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Судебные дела / Зарубежная практика  / Clinton R. Keaton and Dorothy L. Keaton v. Commissioner., United States Tax Court - Memorandum Decision, T.C. Memo. 1993-365, Docket No. 10457-92., Filed August 18, 1993

Clinton R. Keaton and Dorothy L. Keaton v. Commissioner., United States Tax Court - Memorandum Decision, T.C. Memo. 1993-365, Docket No. 10457-92., Filed August 18, 1993

25.06.2008  

Clinton R. Keaton and Dorothy L. Keaton v. Commissioner.

United States Tax Court - Memorandum Decision

T.C. Memo. 1993-365

Docket No. 10457-92.

Filed August 18, 1993.

Zachary S. Gray, 199 E. Gateway Ave., Canneaut, Ohio, for the petitioners. Mario J. Fazio, for the respondent.

Memorandum Opinion

HAMBLEN, Chief Judge: Respondent determined deficiencies in petitioners' Federal income tax for the taxable years 1988, 1989, and 1990 in the amounts of $1,842, $1,744.29, and $2,089, respectively. Unless otherwise indicated, section references are to the Internal Revenue Code in effect for the years at issue, and Rule references are to the Tax Court Rules of Practice and Procedure.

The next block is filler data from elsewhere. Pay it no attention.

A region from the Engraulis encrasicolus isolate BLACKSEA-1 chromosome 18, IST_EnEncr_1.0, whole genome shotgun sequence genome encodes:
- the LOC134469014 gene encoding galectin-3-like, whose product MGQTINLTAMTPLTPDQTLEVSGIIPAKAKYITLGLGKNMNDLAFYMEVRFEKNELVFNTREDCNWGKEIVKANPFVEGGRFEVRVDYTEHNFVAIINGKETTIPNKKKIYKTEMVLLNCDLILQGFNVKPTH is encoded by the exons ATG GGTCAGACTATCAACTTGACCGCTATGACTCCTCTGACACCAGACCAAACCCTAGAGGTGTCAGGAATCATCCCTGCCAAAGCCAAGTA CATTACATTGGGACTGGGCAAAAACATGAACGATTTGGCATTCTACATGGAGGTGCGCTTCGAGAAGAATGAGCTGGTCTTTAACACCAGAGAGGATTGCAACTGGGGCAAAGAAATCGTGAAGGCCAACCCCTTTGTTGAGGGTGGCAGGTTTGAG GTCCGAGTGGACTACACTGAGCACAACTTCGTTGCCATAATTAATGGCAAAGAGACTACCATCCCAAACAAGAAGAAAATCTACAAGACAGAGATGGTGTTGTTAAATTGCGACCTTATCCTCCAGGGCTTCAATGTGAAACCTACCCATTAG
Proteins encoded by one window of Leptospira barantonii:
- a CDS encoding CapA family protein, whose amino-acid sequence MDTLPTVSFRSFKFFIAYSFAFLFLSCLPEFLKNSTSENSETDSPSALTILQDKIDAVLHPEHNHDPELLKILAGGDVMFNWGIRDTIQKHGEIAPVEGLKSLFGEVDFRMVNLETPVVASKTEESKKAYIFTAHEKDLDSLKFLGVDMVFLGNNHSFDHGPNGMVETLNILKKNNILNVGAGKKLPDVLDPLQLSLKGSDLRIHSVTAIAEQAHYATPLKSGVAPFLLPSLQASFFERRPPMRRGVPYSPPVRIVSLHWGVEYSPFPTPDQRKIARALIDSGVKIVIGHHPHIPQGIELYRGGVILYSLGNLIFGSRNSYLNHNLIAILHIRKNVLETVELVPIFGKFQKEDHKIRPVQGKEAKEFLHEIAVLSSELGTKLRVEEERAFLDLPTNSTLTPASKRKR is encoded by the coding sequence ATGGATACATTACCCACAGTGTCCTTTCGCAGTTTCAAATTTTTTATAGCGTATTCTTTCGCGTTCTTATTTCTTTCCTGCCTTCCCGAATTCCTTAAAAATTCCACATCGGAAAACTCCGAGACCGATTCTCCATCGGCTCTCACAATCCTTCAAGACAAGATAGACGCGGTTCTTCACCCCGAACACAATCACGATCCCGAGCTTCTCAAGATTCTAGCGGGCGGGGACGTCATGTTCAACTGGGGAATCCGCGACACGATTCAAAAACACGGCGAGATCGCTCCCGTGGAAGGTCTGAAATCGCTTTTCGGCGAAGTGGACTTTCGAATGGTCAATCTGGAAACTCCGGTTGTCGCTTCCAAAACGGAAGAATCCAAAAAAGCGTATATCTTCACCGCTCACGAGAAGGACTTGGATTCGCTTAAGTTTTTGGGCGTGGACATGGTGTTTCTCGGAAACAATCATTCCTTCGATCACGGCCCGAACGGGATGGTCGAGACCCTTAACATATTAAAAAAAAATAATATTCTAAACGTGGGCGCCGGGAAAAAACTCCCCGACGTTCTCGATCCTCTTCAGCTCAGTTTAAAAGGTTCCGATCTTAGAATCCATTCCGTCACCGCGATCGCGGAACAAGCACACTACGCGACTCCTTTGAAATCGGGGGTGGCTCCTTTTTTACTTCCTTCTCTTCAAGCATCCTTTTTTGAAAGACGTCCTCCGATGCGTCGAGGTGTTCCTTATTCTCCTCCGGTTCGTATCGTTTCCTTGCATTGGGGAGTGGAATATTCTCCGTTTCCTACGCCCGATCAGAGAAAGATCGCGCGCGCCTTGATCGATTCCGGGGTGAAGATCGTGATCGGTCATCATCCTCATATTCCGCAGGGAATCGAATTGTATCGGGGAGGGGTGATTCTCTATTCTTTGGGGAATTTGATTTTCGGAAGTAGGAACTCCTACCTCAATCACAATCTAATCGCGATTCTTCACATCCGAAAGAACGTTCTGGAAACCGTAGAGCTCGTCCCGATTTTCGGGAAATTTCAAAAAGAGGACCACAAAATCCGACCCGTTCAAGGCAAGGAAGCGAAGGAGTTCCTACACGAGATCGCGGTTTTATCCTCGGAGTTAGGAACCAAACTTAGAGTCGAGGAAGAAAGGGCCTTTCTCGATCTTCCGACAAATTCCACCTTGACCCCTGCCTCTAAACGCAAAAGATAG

The sole issue for decision is whether petitioner Clinton R. Keaton was exempt from liability for self-employment tax with respect to his earnings as a minister during the tax years at issue.

Background

This case was submitted fully stipulated. The stipulation and attached exhibits are incorporated by this reference. Petitioners resided in Mountain Home, Idaho, at the time the petition was filed in this case. Petitioner Dorothy L. Keaton is a party in this case solely because she filed a joint tax return with her husband for the years in issue. All subsequent references to petitioner are to Clinton R. Keaton.